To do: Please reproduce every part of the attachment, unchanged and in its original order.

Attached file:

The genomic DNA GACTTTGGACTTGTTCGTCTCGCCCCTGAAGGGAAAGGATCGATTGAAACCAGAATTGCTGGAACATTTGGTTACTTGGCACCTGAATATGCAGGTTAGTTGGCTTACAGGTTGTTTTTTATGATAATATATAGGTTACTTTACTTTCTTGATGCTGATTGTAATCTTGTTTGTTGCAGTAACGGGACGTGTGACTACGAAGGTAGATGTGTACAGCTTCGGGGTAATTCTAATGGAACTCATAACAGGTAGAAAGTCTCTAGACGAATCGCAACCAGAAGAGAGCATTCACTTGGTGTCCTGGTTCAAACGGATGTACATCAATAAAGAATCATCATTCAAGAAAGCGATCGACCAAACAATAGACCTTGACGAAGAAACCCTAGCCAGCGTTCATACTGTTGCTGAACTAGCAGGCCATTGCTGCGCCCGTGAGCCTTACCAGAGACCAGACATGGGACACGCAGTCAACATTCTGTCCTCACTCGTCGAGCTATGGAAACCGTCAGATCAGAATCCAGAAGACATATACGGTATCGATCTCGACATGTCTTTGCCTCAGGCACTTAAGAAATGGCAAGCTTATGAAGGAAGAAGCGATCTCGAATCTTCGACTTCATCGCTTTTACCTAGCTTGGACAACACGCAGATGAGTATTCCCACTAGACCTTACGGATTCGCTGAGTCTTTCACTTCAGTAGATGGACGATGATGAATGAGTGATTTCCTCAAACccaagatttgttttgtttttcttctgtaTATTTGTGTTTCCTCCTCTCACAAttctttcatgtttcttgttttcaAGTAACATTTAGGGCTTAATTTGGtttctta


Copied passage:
The genomic DNA GACTTTGGACTTGTTCGTCTCGCCCCTGAAGGGAAAGGATCGATTGAAACCAGAATTGCTGGAACATTTGGTTACTTGGCACCTGAATATGCAGGTTAGTTGGCTTACAGGTTGTTTTTTATGATAATATATAGGTTACTTTACTTTCTTGATGCTGATTGTAATCTTGTTTGTTGCAGTAACGGGACGTGTGACTACGAAGGTAGATGTGTACAGCTTCGGGGTAATTCTAATGGAACTCATAACAGGTAGAAAGTCTCTAGACGAATCGCAACCAGAAGAGAGCATTCACTTGGTGTCCTGGTTCAAACGGATGTACATCAATAAAGAATCATCATTCAAGAAAGCGATCGACCAAACAATAGACCTTGACGAAGAAACCCTAGCCAGCGTTCATACTGTTGCTGAACTAGCAGGCCATTGCTGCGCCCGTGAGCCTTACCAGAGACCAGACATGGGACACGCAGTCAACATTCTGTCCTCACTCGTCGAGCTATGGAAACCGTCAGATCAGAATCCAGAAGACATATACGGTATCGATCTCGACATGTCTTTGCCTCAGGCACTTAAGAAATGGCAAGCTTATGAAGGAAGAAGCGATCTCGAATCTTCGACTTCATCGCTTTTACCTAGCTTGGACAACACGCAGATGAGTATTCCCACTAGACCTTACGGATTCGCTGAGTCTTTCACTTCAGTAGATGGACGATGATGAATGAGTGATTTCCTCAAACccaagatttgttttgtttttcttctgtaTATTTGTGTTTCCTCCTCTCACAAttctttcatgtttcttgttttcaAGTAACATTTAGGGCTTAATTTGGtttctta